Every Black Friday, my husband’s family had the tradition of going Christmas tree shopping. We’d wake up at a reasonable hour (reasonable, that is, for Black Friday), mosey over to the Christmas tree farm together and each pick out that perfect tree for our family’s Christmas décor. Then afterward, we’d enjoy a delicious lunch of turkey sandwiches piled high with turkey, cheese and cranberry sauce. (Check out some of our past blog articles for ideas on post-Thanksgiving sandwiches.)
No matter how good the first tree we’d find may be, we always had to spend a good chunk of time looking through all of the trees available before selecting that “perfect” one. My in-laws were partial to the Fraser Firs, which tend to have more distinct branches and a light to medium green hue. My mother-in-law would wrap the lights around each and every branch! My brother-in-law’s family loved the Concolor Firs, a full, long-needled medium-dark green tree with a citrus aroma. My husband David and I like variety, so we’ve had Concolors, Frasers and Douglas Fir’s (a traditional dark green tree). Wolff’s has a beautiful supply of all of these varieties and many more ready to go for this Black Friday. Plus, don’t forget to pick up a copy of their Christmas tree preserving tips.
This year, however, as we find ourselves living in the French Alps where they don’t sell fresh cut Christmas trees, we’re probably just going to have to get an artificial tree from Ikea. One time, though, while on a hike we came across the most amazing coniferous tree I’ve ever found (pictured above). It looked like just like any other evergreen, but when we brushed by it, we couldn’t help but tell how soft it was – it felt like petting a Golden Retriever! We’ve since tried to find others of that variety to no avail. So you can rest assured that we did not cut down an alpine forest tree – not yet, at least.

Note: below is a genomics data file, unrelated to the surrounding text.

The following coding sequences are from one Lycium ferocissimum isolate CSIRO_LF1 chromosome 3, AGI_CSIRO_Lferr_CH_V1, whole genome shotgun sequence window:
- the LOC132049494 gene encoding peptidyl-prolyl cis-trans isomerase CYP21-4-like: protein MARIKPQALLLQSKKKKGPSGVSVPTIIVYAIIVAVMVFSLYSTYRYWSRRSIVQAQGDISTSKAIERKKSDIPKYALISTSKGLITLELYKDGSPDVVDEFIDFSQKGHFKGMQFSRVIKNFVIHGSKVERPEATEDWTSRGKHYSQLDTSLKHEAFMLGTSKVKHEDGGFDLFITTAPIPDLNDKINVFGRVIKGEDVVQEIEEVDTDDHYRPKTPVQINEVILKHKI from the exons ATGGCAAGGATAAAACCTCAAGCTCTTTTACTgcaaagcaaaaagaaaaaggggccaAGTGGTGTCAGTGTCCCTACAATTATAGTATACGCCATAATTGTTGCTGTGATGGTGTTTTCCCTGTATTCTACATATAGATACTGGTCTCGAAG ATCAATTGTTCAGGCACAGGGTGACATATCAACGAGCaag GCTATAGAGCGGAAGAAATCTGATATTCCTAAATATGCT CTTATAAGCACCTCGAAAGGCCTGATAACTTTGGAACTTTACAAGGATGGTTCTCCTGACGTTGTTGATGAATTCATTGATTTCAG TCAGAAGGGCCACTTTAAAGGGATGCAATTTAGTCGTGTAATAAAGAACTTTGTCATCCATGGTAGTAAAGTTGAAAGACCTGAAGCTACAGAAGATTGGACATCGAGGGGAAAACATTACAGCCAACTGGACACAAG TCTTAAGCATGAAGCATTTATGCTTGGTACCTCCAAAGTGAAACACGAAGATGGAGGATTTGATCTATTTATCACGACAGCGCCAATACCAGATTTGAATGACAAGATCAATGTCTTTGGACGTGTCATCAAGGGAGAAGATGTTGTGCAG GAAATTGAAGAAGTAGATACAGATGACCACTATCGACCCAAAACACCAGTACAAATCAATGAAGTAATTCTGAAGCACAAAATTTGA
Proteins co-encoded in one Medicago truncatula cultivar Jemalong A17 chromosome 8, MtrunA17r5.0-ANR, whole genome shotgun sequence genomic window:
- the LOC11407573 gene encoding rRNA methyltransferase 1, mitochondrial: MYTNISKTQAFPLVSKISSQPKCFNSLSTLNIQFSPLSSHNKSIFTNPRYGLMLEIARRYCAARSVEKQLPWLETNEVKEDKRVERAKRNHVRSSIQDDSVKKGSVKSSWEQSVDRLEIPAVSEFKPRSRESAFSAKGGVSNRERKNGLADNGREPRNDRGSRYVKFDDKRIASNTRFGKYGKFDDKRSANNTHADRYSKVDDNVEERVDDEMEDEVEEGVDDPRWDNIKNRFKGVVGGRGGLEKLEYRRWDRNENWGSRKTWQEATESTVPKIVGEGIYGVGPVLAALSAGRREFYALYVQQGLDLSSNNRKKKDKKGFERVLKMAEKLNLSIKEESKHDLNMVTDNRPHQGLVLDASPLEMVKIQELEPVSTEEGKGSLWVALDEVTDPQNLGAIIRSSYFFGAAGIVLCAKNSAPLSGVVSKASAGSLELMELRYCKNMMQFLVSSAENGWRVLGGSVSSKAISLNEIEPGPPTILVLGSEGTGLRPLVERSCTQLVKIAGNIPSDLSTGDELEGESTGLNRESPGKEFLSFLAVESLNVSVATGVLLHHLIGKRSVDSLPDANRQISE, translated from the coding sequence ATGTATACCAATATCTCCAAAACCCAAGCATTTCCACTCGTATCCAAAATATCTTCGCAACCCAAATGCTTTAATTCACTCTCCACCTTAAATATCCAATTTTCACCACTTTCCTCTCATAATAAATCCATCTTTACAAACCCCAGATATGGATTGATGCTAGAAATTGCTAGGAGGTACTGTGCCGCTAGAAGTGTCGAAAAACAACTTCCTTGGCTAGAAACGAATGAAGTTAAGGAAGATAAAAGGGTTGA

To carry on the traditions of making recipes out of Thanksgiving leftovers this year, I’ll be making a turkey pumpkin chili this weekend for the international college students we work among. Turkey shreds apart easily, so this recipe can be made with either cooked turkey or by browning raw turkey (either ground or finely chopped turkey breast). So as you plan your Thanksgiving feast, why not grab a few extra ingredients to make this chili with your turkey leftovers?Print
Pumpkin Turkey Chili
- Prep Time: 10 mins
- Cook Time: 25 mins
- Total Time: 35 mins
- Yield: 8-10 servings 1x
- Category: Chili
- Cuisine: American
- 2 lbs. ground turkey (or cooked shredded turkey)
- 1/2 large yellow onion, diced
- 1 green bell pepper, diced
- 2 (15 ounce) cans kidney, cannelloni or black beans, drained
- 1 (28 ounce) can crushed tomatoes
- 1 (15 ounce) can pumpkin puree (or 2 cups cooked pumpkin puree
- 1 Teaspoon cinnamon
- ½ Teaspoon nutmeg
- ½ Teaspoon ginger
- 1 Tablespoon chili powder
- 1 Teaspoon salt
- In a large stock pot, brown turkey (if using raw turkey) over medium heat. Drain and remove from heat.
- Saute onion and bell pepper in olive oil, cook about 5 minutes until onions are translucent. Add turkey.
- Stir in crushed tomatoes, pumpkin puree and beans. Season with cinnamon, nutmeg, ginger, chili powder and salt.
- Bring to a low boil and then turn down immediately. Simmer 20-25 minutes.